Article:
The Biggest Ever Fruit in the World
Can fruits get much bigger?
They are big, tasty questions.
What is the largest fruit there has ever been, and just how big is it possible for fruit to get?
The answer to the first is reasonably straightforward.
The answer to the second, however, is much juicer, attracting the attention of some of the world’s leading plant biologists.
They have just published new research into what influences the extreme size fruit can grow to.
This new research not only reveals something about what goes on inside these giant fruits, it also confirms how much we still have to understand about how plants produce their fleshy, often sweet bounty.
So far, the largest known fruit was a pumpkin, grown by a human, rather than naturally in the wild. Produced in 2014, it weighed more than a tonne, topping the scales at a mouth-watering 1056kg.
This freakish fruit is not quite as outlandish as it may first seem.
Indeed records for the largest fruit varieties are broken so often that scientists at Harvard University in Massachusetts, US, decided to research them further to see what could be learned.
“A colleague of ours, Kaare Jensen, brought to our attention in 2012 that nearby in Topsfield, Massachusetts, a new world record was set with a 2009 lb (913kg) pumpkin,” Dr Jessica Savage, at Harvard’s Arnold Arboretum, told BBC Earth.
“This recording breaking feat triggered a discussion about how it is possible to grow such large fruit.”
Descendants of giants
Most giant pumpkins descend from a few known varieties.
“Competitively grown pumpkins were originally bred from Hubbard Squash and their lineage can be traced back through a series of varieties, each progressively increasing in size,” explained Dr Savage.
“In fact, the Atlantic Giant variety used today is likely a descendent of the award winning Mammoth pumpkin that held the world record from 1904 to 1976.
“However, in the intervening years, seeds from this pumpkin were crossed with many other Mammoth varieties and the exact parentage of older plants is often unknown.”
These giants of the fruit world have limited uses.
Being around 98% water, they contain relatively little sugar and starch, and may lack in taste as a result.
“Some people eat them but they are more often used for decorations or novelty items including boats that are used for racing,” said Dr Savage.
Because giant varieties are pruned to grow a single fruit per plant, and are heavily fed and watered, it is uneconomical to grow them for agriculture.
“Producing large fruits, especially giant pumpkins and squash, does not always lead to a greater yield per unit of land,” said Dr Savage.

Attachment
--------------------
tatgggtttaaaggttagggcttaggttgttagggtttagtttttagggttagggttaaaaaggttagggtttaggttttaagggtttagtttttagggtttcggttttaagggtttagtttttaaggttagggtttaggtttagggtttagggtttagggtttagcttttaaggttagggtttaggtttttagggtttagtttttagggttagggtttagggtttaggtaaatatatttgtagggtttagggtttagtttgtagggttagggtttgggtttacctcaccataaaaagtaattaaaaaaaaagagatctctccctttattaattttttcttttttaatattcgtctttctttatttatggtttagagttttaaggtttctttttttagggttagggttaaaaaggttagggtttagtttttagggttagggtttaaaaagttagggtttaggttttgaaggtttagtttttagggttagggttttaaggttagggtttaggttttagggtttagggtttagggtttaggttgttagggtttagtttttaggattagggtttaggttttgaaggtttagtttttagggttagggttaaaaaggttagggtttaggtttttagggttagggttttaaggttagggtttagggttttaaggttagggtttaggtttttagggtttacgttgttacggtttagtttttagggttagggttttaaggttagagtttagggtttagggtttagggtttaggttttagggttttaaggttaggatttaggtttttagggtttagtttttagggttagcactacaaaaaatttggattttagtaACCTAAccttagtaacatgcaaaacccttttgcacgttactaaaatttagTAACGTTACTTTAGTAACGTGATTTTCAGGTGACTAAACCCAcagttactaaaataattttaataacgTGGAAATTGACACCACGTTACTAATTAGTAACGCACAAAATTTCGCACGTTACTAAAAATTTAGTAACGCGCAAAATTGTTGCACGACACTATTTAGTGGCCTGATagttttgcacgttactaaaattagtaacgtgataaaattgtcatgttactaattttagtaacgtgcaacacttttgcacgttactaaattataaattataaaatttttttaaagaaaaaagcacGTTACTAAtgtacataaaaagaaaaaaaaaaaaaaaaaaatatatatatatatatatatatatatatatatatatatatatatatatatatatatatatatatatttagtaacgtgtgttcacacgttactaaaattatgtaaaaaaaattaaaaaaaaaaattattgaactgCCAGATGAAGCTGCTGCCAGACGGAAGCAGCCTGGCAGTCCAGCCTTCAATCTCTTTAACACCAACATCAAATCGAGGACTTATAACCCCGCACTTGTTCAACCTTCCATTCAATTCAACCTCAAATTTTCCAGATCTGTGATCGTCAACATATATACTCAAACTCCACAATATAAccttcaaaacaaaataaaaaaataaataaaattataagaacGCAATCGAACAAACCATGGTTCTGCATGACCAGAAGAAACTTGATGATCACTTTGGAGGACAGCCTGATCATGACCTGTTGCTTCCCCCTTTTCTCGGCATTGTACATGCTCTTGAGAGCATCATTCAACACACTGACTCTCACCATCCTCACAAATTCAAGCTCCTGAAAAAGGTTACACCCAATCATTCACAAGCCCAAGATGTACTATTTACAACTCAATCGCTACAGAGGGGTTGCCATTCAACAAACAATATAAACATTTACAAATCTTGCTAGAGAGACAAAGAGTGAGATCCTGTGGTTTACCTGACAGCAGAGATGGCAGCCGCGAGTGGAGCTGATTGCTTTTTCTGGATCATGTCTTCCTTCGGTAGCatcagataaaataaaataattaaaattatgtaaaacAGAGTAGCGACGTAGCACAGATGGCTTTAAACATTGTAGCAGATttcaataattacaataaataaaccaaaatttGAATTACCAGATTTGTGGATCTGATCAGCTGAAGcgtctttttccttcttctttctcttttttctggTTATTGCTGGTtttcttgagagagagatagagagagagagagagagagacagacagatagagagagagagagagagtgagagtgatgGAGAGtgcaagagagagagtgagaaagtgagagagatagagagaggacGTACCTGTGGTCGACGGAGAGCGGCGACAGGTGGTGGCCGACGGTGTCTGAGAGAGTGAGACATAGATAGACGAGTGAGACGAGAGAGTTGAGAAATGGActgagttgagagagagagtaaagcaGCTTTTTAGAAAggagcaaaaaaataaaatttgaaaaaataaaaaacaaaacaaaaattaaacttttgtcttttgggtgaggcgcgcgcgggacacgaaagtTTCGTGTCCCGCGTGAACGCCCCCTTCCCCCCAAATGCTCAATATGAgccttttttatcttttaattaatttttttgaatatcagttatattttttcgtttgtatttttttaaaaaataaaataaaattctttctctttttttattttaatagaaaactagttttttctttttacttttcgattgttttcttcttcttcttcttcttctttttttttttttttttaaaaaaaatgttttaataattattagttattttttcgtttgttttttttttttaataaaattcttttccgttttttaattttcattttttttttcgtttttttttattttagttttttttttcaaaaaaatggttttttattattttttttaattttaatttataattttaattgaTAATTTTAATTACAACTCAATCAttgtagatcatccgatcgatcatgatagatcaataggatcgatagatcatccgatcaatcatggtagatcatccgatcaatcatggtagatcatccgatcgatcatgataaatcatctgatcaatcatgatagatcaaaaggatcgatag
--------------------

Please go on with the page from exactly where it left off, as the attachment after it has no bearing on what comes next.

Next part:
“But they do serve as a great tool for studying fruit growth.”
Dr Savage and colleagues did exactly that by comparing the anatomy and physiology of giant pumpkin varieties to an ancestral variety, with the goal of determining why giant pumpkin plants can produce enormous fruit.
They were particular interested in the plant’s vascular system, the channels within that transport water and sugar.
“We focused on the phloem because it is the part of the vascular system that delivers sugars, which provide the carbon used during fruit growth.”
The scientists discovered that larger fruits didn’t change the structure of their phloem, or the rate at which nutrients passed through them.
Instead they grew more.
“You can think about how giant and non-giant pumpkin varieties differ in their phloem transport by thinking about it in terms of traffic on a road,” Dr Savage explained.
“If more cars travel between two cities, there either needs to be more roads or higher capacity roads with more lanes. For giant pumpkins, the solution was simple, build more single-laned roads, which in the phloem means building more conduits to transfer fluid.
“The actual structure of the phloem cells did not change but the total amount of phloem increased.”
The fact that giant pumpkins create more phloem to transport vast amounts of carbon to their huge fruits sheds light on how plants move carbon around their bodies, and how much of it they allocate to different parts, such as leaves or roots.
What remains unclear is whether there is a limit to how many phloem a plant can produce, report the scientists in the journal Plant, Cell & Environment.
We also do not know, yet, just how big fruits can get.
“It is also difficult to say whether it is possible to predict the upper limit of fruit size, because we do not know what determines when the fruit stops expanding,” said Dr Savage.
While the phloem limits the fruit’s rate of growth, some other factor may finally kick in to stop it growing at a certain size, an unseen barrier that extreme fruit breeders will be keen to test.